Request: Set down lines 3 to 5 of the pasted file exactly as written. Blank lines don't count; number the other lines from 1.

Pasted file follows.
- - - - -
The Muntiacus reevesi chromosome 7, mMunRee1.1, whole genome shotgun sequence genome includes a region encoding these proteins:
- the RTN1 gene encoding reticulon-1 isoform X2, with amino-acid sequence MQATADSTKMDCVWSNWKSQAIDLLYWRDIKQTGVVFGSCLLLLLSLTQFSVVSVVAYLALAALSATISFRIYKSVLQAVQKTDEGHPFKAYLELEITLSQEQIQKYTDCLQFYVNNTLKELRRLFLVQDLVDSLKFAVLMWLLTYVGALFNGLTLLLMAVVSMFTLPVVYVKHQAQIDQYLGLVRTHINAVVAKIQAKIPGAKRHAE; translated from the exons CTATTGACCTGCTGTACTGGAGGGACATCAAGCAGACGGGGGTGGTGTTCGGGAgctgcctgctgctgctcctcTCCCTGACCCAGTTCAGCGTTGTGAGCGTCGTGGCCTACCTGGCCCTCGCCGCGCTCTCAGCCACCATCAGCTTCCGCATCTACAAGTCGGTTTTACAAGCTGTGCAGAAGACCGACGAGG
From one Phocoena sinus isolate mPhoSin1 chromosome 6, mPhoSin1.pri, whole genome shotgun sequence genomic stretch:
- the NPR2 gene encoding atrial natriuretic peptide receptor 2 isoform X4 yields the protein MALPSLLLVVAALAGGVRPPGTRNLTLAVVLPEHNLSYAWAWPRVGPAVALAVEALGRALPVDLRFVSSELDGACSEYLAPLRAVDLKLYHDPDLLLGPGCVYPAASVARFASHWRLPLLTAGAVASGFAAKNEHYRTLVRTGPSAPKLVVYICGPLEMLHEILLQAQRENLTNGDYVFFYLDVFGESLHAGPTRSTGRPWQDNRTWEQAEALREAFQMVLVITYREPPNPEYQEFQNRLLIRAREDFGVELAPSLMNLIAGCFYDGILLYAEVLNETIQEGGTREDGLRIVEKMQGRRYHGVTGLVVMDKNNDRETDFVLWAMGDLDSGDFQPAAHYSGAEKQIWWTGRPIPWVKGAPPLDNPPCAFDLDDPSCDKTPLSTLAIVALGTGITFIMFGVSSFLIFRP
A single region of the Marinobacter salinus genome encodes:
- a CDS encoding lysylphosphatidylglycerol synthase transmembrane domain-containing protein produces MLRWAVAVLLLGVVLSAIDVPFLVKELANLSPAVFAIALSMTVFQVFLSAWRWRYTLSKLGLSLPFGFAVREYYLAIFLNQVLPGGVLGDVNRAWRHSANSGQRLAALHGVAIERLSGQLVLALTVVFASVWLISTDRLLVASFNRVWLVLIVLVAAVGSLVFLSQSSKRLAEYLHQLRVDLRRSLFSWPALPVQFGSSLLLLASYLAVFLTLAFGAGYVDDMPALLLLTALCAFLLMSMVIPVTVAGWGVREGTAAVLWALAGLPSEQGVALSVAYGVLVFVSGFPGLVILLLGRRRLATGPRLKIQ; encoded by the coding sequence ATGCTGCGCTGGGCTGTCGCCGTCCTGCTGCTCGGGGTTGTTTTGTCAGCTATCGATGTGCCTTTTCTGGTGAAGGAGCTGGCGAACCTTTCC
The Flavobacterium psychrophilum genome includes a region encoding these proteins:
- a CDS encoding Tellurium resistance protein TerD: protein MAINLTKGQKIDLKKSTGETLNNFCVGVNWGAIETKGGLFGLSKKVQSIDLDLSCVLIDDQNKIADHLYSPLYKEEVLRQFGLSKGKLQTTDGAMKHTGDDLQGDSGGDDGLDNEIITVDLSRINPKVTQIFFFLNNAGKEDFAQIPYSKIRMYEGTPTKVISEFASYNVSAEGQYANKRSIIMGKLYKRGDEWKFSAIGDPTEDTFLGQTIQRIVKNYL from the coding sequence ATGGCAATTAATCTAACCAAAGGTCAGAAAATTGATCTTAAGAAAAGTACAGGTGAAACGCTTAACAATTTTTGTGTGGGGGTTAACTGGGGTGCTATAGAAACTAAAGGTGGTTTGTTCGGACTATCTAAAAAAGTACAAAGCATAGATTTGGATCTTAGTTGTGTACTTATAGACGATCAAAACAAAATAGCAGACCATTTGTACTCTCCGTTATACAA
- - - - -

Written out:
From one Phocoena sinus isolate mPhoSin1 chromosome 6, mPhoSin1.pri, whole genome shotgun sequence genomic stretch:
- the NPR2 gene encoding atrial natriuretic peptide receptor 2 isoform X4 yields the protein MALPSLLLVVAALAGGVRPPGTRNLTLAVVLPEHNLSYAWAWPRVGPAVALAVEALGRALPVDLRFVSSELDGACSEYLAPLRAVDLKLYHDPDLLLGPGCVYPAASVARFASHWRLPLLTAGAVASGFAAKNEHYRTLVRTGPSAPKLVVYICGPLEMLHEILLQAQRENLTNGDYVFFYLDVFGESLHAGPTRSTGRPWQDNRTWEQAEALREAFQMVLVITYREPPNPEYQEFQNRLLIRAREDFGVELAPSLMNLIAGCFYDGILLYAEVLNETIQEGGTREDGLRIVEKMQGRRYHGVTGLVVMDKNNDRETDFVLWAMGDLDSGDFQPAAHYSGAEKQIWWTGRPIPWVKGAPPLDNPPCAFDLDDPSCDKTPLSTLAIVALGTGITFIMFGVSSFLIFRP
A single region of the Marinobacter salinus genome encodes: